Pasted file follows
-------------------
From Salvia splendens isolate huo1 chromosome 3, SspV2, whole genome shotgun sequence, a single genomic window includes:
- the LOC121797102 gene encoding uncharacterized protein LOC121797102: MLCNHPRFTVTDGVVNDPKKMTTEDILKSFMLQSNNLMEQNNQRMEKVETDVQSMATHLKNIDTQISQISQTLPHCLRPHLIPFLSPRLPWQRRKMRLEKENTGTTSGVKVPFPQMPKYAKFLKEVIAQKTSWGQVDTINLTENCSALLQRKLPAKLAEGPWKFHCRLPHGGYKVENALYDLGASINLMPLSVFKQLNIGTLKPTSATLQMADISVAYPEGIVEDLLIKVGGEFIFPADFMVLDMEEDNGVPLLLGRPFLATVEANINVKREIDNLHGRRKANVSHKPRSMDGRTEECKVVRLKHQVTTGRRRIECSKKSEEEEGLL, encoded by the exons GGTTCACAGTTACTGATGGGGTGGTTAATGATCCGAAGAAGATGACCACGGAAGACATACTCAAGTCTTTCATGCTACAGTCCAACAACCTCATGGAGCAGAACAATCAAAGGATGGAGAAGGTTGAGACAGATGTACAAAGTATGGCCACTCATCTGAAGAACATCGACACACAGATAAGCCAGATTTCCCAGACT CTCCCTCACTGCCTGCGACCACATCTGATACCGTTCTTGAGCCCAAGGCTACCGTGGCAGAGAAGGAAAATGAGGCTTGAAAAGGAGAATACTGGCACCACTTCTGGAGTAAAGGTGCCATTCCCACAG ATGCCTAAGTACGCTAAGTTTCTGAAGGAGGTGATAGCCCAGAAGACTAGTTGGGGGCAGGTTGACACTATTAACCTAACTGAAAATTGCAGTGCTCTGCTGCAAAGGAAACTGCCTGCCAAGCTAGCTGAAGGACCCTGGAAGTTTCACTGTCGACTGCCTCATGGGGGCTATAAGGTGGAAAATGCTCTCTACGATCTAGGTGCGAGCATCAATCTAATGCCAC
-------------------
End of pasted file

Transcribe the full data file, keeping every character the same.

From Salvia splendens isolate huo1 chromosome 3, SspV2, whole genome shotgun sequence, a single genomic window includes:
- the LOC121797102 gene encoding uncharacterized protein LOC121797102: MLCNHPRFTVTDGVVNDPKKMTTEDILKSFMLQSNNLMEQNNQRMEKVETDVQSMATHLKNIDTQISQISQTLPHCLRPHLIPFLSPRLPWQRRKMRLEKENTGTTSGVKVPFPQMPKYAKFLKEVIAQKTSWGQVDTINLTENCSALLQRKLPAKLAEGPWKFHCRLPHGGYKVENALYDLGASINLMPLSVFKQLNIGTLKPTSATLQMADISVAYPEGIVEDLLIKVGGEFIFPADFMVLDMEEDNGVPLLLGRPFLATVEANINVKREIDNLHGRRKANVSHKPRSMDGRTEECKVVRLKHQVTTGRRRIECSKKSEEEEGLL, encoded by the exons GGTTCACAGTTACTGATGGGGTGGTTAATGATCCGAAGAAGATGACCACGGAAGACATACTCAAGTCTTTCATGCTACAGTCCAACAACCTCATGGAGCAGAACAATCAAAGGATGGAGAAGGTTGAGACAGATGTACAAAGTATGGCCACTCATCTGAAGAACATCGACACACAGATAAGCCAGATTTCCCAGACT CTCCCTCACTGCCTGCGACCACATCTGATACCGTTCTTGAGCCCAAGGCTACCGTGGCAGAGAAGGAAAATGAGGCTTGAAAAGGAGAATACTGGCACCACTTCTGGAGTAAAGGTGCCATTCCCACAG ATGCCTAAGTACGCTAAGTTTCTGAAGGAGGTGATAGCCCAGAAGACTAGTTGGGGGCAGGTTGACACTATTAACCTAACTGAAAATTGCAGTGCTCTGCTGCAAAGGAAACTGCCTGCCAAGCTAGCTGAAGGACCCTGGAAGTTTCACTGTCGACTGCCTCATGGGGGCTATAAGGTGGAAAATGCTCTCTACGATCTAGGTGCGAGCATCAATCTAATGCCAC